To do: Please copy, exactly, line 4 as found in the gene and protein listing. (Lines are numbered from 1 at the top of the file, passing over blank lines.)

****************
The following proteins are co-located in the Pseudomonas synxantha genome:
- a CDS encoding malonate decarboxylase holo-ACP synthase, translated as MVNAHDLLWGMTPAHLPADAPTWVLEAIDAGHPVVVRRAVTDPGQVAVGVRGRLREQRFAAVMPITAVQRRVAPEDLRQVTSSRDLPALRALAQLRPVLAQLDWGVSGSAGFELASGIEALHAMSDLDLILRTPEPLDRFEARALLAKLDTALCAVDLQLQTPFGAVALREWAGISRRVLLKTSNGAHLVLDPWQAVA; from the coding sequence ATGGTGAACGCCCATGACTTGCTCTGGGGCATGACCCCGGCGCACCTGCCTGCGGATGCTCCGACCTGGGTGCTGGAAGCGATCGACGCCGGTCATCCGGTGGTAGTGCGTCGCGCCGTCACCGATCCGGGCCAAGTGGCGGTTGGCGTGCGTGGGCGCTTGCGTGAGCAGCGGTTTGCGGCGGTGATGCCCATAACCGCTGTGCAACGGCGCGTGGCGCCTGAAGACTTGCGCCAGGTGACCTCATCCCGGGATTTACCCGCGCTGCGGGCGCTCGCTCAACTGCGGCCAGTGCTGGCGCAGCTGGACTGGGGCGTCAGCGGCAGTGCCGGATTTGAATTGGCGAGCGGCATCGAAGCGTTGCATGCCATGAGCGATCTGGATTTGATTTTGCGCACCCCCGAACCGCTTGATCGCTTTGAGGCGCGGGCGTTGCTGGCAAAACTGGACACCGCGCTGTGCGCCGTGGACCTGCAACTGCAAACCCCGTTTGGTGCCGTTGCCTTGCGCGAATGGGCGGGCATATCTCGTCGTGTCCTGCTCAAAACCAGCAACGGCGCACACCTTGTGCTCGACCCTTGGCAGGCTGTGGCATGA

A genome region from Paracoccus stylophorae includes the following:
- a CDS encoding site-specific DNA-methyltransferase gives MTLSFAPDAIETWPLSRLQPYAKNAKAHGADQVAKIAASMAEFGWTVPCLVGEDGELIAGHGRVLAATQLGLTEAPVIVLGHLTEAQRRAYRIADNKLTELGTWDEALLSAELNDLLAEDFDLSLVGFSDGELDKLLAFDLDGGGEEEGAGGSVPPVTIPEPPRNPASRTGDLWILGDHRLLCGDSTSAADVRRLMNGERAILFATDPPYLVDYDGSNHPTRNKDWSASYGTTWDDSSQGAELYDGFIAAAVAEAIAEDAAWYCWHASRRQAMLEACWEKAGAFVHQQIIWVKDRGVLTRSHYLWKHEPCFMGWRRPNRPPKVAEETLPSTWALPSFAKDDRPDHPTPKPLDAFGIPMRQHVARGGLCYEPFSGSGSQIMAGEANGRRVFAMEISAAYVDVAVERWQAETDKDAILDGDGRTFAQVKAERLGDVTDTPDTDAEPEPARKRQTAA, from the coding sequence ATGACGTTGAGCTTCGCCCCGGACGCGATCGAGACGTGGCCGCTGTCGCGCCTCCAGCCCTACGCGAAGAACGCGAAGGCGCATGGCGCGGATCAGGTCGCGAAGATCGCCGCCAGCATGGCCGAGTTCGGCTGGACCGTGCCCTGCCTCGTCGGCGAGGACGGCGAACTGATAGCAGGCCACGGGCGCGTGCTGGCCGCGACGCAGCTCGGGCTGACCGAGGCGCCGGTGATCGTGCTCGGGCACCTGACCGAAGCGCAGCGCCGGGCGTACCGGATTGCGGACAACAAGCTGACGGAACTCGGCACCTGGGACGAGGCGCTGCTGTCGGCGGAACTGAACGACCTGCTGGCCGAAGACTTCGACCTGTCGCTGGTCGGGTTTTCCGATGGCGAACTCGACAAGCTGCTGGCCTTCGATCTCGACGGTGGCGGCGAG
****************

- a CDS encoding site-specific DNA-methyltransferase gives MTLSFAPDAIETWPLSRLQPYAKNAKAHGADQVAKIAASMAEFGWTVPCLVGEDGELIAGHGRVLAATQLGLTEAPVIVLGHLTEAQRRAYRIADNKLTELGTWDEALLSAELNDLLAEDFDLSLVGFSDGELDKLLAFDLDGGGEEEGAGGSVPPVTIPEPPRNPASRTGDLWILGDHRLLCGDSTSAADVRRLMNGERAILFATDPPYLVDYDGSNHPTRNKDWSASYGTTWDDSSQGAELYDGFIAAAVAEAIAEDAAWYCWHASRRQAMLEACWEKAGAFVHQQIIWVKDRGVLTRSHYLWKHEPCFMGWRRPNRPPKVAEETLPSTWALPSFAKDDRPDHPTPKPLDAFGIPMRQHVARGGLCYEPFSGSGSQIMAGEANGRRVFAMEISAAYVDVAVERWQAETDKDAILDGDGRTFAQVKAERLGDVTDTPDTDAEPEPARKRQTAA, from the coding sequence ATGACGTTGAGCTTCGCCCCGGACGCGATCGAGACGTGGCCGCTGTCGCGCCTCCAGCCCTACGCGAAGAACGCGAAGGCGCATGGCGCGGATCAGGTCGCGAAGATCGCCGCCAGCATGGCCGAGTTCGGCTGGACCGTGCCCTGCCTCGTCGGCGAGGACGGCGAACTGATAGCAGGCCACGGGCGCGTGCTGGCCGCGACGCAGCTCGGGCTGACCGAGGCGCCGGTGATCGTGCTCGGGCACCTGACCGAAGCGCAGCGCCGGGCGTACCGGATTGCGGACAACAAGCTGACGGAACTCGGCACCTGGGACGAGGCGCTGCTGTCGGCGGAACTGAACGACCTGCTGGCCGAAGACTTCGACCTGTCGCTGGTCGGGTTTTCCGATGGCGAACTCGACAAGCTGCTGGCCTTCGATCTCGACGGTGGCGGCGAG